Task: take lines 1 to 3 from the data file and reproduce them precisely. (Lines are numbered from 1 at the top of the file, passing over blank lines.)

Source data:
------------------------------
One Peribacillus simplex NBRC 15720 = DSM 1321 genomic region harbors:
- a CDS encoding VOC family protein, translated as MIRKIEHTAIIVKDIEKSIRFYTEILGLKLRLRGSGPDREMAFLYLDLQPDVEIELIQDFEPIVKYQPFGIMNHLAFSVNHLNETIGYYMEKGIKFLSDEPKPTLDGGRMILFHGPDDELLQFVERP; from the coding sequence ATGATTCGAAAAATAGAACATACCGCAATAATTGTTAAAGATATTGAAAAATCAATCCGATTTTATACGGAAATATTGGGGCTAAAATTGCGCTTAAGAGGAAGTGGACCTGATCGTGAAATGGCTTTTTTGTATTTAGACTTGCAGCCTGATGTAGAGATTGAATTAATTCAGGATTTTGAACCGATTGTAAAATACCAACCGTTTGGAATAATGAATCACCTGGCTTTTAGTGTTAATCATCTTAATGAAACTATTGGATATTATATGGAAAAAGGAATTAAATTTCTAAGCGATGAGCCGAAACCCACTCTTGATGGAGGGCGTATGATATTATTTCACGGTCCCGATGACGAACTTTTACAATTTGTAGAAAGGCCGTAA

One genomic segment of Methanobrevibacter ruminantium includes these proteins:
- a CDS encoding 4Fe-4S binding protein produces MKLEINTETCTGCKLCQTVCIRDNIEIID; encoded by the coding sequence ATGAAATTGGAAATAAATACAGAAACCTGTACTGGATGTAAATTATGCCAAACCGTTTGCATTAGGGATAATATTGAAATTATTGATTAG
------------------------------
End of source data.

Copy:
One Peribacillus simplex NBRC 15720 = DSM 1321 genomic region harbors:
- a CDS encoding VOC family protein, translated as MIRKIEHTAIIVKDIEKSIRFYTEILGLKLRLRGSGPDREMAFLYLDLQPDVEIELIQDFEPIVKYQPFGIMNHLAFSVNHLNETIGYYMEKGIKFLSDEPKPTLDGGRMILFHGPDDELLQFVERP; from the coding sequence ATGATTCGAAAAATAGAACATACCGCAATAATTGTTAAAGATATTGAAAAATCAATCCGATTTTATACGGAAATATTGGGGCTAAAATTGCGCTTAAGAGGAAGTGGACCTGATCGTGAAATGGCTTTTTTGTATTTAGACTTGCAGCCTGATGTAGAGATTGAATTAATTCAGGATTTTGAACCGATTGTAAAATACCAACCGTTTGGAATAATGAATCACCTGGCTTTTAGTGTTAATCATCTTAATGAAACTATTGGATATTATATGGAAAAAGGAATTAAATTTCTAAGCGATGAGCCGAAACCCACTCTTGATGGAGGGCGTATGATATTATTTCACGGTCCCGATGACGAACTTTTACAATTTGTAGAAAGGCCGTAA

One genomic segment of Methanobrevibacter ruminantium includes these proteins: